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ASU researchers contribute to global 'blueprint' to save nature, stabilize Earth’s climate


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September 14, 2020

In 2019, an international team of scientists, Indigenous leaders and conservationists presented the “Global Deal for Nature” (GDN), an ambitious plan calling upon world leaders to formally protect half of Earth’s terrestrial, freshwater and marine realms by 2030. The GDN was the first effort to set timebound, science-based conservation targets for the entire planet. 

Greg Asner, director of the Arizona State University Center for Global Discovery and Conservation Science and co-author of the paper noted, “Many distinguished experts have endorsed the idea of setting aside half the surface of the Earth to protect biodiversity. The Global Deal for Nature greatly advances this idea by specifying the amounts, places, and types of protections needed to get this effort moving in the right direction.”

Building upon this previous work, “A 'Global Safety Net' to reverse biodiversity loss and stabilize Earth’s climate" was recently published in Science Advances. The GSN provides the first comprehensive estimate of the total protected land area required to solve the dual crises of biodiversity loss and climate change. The GSN identifies six main “layers” of high ecological priority, such as high biodiversity areas, regions that harbor many rare species and areas that sequester large amounts of carbon.

To these areas, the GSN also incorporates potential wildlife corridors, lands where fragmented ecosystems can be rejoined. Taken together, the layers of the GSN total approximately half of the world’s land, helping to execute the charge “conserve at least half and in the right places,” as recommended by the Convention on Biological Diversity and the United Nations Framework Convention on Climate Change.

Like the GDN, the GSN is science-based and timebound; the authors intend it to be used as a dynamic tool to assess progress toward the comprehensive conservation targets set forth by the GDN.

“This is the first digital map of its kind to create a blueprint for saving life on Earth," said lead author Eric Dinerstein. "It builds upon the current network of protected areas but weaves in currently unprotected parcels that conserve the biological wealth of Earth. By connecting these parcels with wildlife corridors, these vital strands create a true safety net, one that can inoculate us from further biodiversity loss and future pandemics by conserving habitats where zoonotic diseases are likely to cross over to human populations.”

The authors of the GSN highlighted the urgency of this plan in light of the recent ongoing coronavirus pandemic. The policy milestones and targets set forth within the GSN framework would eliminate wildlife markets and the wildlife trade — two known sources of zoonotic spillovers. Preventing further tropical deforestation would lessen human and animal crossover, helping to mitigate human exposure to viral hosts.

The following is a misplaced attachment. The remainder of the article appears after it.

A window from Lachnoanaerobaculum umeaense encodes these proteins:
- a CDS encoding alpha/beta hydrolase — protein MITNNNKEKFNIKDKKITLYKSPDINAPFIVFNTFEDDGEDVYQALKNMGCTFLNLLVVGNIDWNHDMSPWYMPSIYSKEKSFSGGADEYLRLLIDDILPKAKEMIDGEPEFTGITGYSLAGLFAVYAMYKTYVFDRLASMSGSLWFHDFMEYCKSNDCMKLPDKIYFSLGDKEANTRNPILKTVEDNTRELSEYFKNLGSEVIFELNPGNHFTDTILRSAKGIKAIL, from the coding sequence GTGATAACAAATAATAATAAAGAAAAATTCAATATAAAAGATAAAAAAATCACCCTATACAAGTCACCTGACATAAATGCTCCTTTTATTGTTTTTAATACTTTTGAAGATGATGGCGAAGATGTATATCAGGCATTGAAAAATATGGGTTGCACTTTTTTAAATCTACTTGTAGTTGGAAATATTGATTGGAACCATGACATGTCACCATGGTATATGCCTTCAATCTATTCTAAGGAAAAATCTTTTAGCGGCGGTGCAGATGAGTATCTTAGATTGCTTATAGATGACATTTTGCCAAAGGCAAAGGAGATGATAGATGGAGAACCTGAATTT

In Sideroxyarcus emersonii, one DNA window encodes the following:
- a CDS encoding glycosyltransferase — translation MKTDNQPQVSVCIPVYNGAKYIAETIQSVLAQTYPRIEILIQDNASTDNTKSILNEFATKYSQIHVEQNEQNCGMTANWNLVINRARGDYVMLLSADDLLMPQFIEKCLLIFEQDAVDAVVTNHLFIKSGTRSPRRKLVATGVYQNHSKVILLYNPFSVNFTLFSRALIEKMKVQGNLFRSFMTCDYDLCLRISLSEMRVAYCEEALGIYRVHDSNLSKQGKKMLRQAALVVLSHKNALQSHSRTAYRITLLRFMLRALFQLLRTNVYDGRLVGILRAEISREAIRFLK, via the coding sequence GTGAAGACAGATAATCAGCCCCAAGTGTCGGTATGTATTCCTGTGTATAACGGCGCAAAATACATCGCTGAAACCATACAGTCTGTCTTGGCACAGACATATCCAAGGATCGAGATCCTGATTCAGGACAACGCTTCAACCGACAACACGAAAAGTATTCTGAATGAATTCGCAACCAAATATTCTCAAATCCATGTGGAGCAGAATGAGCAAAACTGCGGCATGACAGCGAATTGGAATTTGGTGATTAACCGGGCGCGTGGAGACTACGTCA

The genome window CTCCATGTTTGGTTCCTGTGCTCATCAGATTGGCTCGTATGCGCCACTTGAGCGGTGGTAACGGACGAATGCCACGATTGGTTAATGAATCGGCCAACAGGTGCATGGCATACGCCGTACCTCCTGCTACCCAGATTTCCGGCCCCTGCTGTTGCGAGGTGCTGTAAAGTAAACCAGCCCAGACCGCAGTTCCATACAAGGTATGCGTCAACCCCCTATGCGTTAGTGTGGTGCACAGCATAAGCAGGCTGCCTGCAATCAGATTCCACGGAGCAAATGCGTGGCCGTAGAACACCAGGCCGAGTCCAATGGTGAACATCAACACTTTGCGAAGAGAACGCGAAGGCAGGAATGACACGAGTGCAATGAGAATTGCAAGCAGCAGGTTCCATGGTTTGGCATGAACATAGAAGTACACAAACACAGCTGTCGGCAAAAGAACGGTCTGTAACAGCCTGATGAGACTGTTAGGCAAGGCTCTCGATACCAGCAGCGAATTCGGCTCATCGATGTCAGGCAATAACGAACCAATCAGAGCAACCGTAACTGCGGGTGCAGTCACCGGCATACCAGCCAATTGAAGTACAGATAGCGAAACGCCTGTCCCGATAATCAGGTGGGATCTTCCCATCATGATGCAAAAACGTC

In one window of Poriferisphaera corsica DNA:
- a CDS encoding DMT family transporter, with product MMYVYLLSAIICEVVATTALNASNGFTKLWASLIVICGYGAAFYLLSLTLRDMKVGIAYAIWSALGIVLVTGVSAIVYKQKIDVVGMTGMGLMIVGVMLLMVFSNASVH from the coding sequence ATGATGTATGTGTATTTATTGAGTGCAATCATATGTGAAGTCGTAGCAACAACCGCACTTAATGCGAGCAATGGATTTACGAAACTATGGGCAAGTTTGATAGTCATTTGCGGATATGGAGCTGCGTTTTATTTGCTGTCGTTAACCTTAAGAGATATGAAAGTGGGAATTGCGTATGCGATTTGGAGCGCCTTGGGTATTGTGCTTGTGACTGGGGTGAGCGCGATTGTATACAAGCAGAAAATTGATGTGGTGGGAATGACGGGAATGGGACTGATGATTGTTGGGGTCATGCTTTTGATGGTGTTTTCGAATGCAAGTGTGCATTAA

The GSN outlines a pathway to achieve its goals using nature-based solutions. Nature-based solutions are low-cost, readily available today and provide benefits to both people and nature. Some of the solutions outlined in the study include identifying biodiverse nonagricultural lands for increased conservation attention, prioritizing ecoregions that optimize carbon storage and drawdown, and aiding species movement and adaptation across ecosystems by creating a comprehensive system of wildlife and climate corridors. The authors estimate that an increase of just 2.3% more land in the right places could save our planet’s most threatened species within five years. 

“The Global Safety Net is a powerful global road map to mitigate climate change and avert the collapse of our natural biological infrastructure. The GSN is actionable at all scales, from local to national, but it is imperative that national governments act quickly to develop detailed action plans to achieve these goals,” Asner said.

Thirty-seven percent of the proposed lands for increased conservation protection overlap with Indigenous lands, highlighting the central role Indigenous peoples and their lands play to preserve global biodiversity and major carbon reservoirs. GSN biodiversity objectives could be attained on an estimated one-third of proposed conservation areas through practices such as upholding Indigenous land tenure rights and resourcing programs on Indigenous-managed lands. 

The compiled data for the Global Safety Net has been made available through an interactive web application led by One Earth and produced in partnership with Google Earth Engine. Users can click on a country or ecoregion to see how every country and region can contribute in different ways toward this common goal. 

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